Saturday 20 August 1664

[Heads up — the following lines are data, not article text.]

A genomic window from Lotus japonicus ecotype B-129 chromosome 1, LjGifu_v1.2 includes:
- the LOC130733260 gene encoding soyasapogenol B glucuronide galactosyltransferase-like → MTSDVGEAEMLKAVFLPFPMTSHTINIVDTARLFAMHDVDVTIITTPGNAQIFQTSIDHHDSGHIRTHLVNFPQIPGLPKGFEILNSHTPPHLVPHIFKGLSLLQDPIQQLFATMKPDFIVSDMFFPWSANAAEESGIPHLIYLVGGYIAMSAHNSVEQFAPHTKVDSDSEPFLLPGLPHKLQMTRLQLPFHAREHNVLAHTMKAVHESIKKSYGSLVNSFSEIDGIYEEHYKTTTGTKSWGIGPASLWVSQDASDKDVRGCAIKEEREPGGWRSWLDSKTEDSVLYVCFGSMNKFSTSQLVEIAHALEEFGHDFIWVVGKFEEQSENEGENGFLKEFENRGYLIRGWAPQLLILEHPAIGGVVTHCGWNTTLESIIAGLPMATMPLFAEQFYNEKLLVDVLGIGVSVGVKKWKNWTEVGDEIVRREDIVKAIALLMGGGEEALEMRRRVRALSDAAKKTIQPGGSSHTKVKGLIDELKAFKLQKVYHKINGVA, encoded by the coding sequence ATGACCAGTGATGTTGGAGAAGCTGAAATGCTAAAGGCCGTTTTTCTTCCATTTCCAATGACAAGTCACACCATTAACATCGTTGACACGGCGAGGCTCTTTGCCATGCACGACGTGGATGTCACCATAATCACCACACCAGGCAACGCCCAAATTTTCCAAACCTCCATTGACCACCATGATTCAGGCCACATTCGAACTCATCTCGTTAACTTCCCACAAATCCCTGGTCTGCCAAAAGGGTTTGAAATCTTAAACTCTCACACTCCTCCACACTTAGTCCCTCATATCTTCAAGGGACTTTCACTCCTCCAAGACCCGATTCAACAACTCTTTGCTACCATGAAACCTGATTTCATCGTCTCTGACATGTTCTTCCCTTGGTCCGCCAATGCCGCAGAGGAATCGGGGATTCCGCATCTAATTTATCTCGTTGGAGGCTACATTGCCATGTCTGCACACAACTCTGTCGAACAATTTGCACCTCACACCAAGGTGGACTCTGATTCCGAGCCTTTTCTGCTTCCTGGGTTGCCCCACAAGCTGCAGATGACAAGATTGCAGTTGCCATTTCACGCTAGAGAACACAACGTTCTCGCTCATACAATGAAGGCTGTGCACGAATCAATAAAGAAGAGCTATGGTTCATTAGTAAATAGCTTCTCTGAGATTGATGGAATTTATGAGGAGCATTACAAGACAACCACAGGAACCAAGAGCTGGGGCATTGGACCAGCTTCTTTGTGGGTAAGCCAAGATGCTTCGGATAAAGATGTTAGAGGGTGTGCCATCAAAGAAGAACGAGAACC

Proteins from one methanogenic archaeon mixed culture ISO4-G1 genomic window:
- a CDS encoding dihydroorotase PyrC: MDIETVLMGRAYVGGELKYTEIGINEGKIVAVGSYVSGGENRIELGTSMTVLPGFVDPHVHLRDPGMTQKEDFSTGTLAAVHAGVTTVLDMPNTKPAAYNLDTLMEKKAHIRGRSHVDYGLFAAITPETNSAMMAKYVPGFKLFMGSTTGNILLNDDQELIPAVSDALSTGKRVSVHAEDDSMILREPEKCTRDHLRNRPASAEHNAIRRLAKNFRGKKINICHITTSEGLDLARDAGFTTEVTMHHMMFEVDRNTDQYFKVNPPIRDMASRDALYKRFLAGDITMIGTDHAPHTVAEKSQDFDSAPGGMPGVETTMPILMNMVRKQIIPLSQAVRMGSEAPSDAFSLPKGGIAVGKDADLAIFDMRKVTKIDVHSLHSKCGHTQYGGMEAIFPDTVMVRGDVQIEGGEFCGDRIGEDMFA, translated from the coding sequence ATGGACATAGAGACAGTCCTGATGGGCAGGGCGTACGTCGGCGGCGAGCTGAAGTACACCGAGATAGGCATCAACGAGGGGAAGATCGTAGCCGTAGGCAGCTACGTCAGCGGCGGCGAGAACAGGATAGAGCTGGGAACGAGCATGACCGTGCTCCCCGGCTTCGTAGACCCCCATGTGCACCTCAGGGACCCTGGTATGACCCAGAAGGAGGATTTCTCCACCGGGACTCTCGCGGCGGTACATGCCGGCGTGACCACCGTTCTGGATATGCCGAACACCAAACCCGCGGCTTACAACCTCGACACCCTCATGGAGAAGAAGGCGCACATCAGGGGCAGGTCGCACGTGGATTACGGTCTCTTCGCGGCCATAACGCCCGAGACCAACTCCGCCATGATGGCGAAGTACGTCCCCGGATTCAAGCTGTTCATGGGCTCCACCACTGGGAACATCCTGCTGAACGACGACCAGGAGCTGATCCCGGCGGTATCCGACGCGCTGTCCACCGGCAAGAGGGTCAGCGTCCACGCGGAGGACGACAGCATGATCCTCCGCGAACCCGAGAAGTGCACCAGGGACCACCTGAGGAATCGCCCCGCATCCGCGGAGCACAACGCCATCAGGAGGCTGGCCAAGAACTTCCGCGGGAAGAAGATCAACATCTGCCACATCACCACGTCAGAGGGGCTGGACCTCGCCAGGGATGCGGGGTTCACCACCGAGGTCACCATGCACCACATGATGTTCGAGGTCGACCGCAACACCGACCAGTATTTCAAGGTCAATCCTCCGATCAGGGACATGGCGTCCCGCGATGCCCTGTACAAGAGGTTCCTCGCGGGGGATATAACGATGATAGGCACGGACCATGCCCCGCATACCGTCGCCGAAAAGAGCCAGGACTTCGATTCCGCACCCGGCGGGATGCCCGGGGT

Up and to the office a while, but this day the Parliament meeting only to be adjourned to November (which was done, accordingly), we did not meet, and so I forth to bespeak a case to be made to keep my stone in, which will cost me 25s. Thence I walked to Cheapside, there to see the effect of a fire there this morning, since four o’clock; which I find in the house of Mr. Bois, that married Dr. Fuller’s niece, who are both out of towne, leaving only a mayde and man in towne. It begun in their house, and hath burned much and many houses backward, though none forward; and that in the great uniform pile of buildings in the middle of Cheapside. I am very sorry for them, for the Doctor’s sake. Thence to the ‘Change, and so home to dinner. And thence to Sir W. Batten’s, whither Sir Richard Ford came, the Sheriffe, who hath been at this fire all the while; and he tells me, upon my question, that he and the Mayor were there, as it is their dutys to be, not only to keep the peace, but they have power of commanding the pulling down of any house or houses, to defend the whole City. By and by comes in the Common Cryer of the City to speak with him; and when he was gone, says he, “You may see by this man the constitution of the Magistracy of this City; that this fellow’s place, I dare give him (if he will be true to me) 1000l. for his profits every year, and expect to get 500l. more to myself thereby. When,” says he, “I in myself am forced to spend many times as much.” By and by came Mr. Coventry, and so we met at the office, to hire ships for Guinny, and that done broke up. I to Sir W. Batten’s, there to discourse with Mrs. Falconer,1 who hath been with Sir W. Pen this evening, after Mr. Coventry had promised her half what W. Bodham had given him for his place, but Sir W. Pen, though he knows that, and that Mr. Bodham hath said that his place hath cost him 100l. and would 100l. more, yet is he so high against the poor woman that he will not hear to give her a farthing, but it seems do listen after a lease where he expects Mr. Falconer hath put in his daughter’s life, and he is afraid that that is not done, and did tell Mrs. Falconer that he would see it and know what is done therein in spite of her, when, poor wretch, she neither do nor can hinder him the knowing it. Mr. Coventry knows of this business of the lease, and I believe do think of it as well as I. But the poor woman is gone home without any hope, but only Mr. Coventry’s own nobleness. So I to my office and wrote many letters, and so to supper and to bed.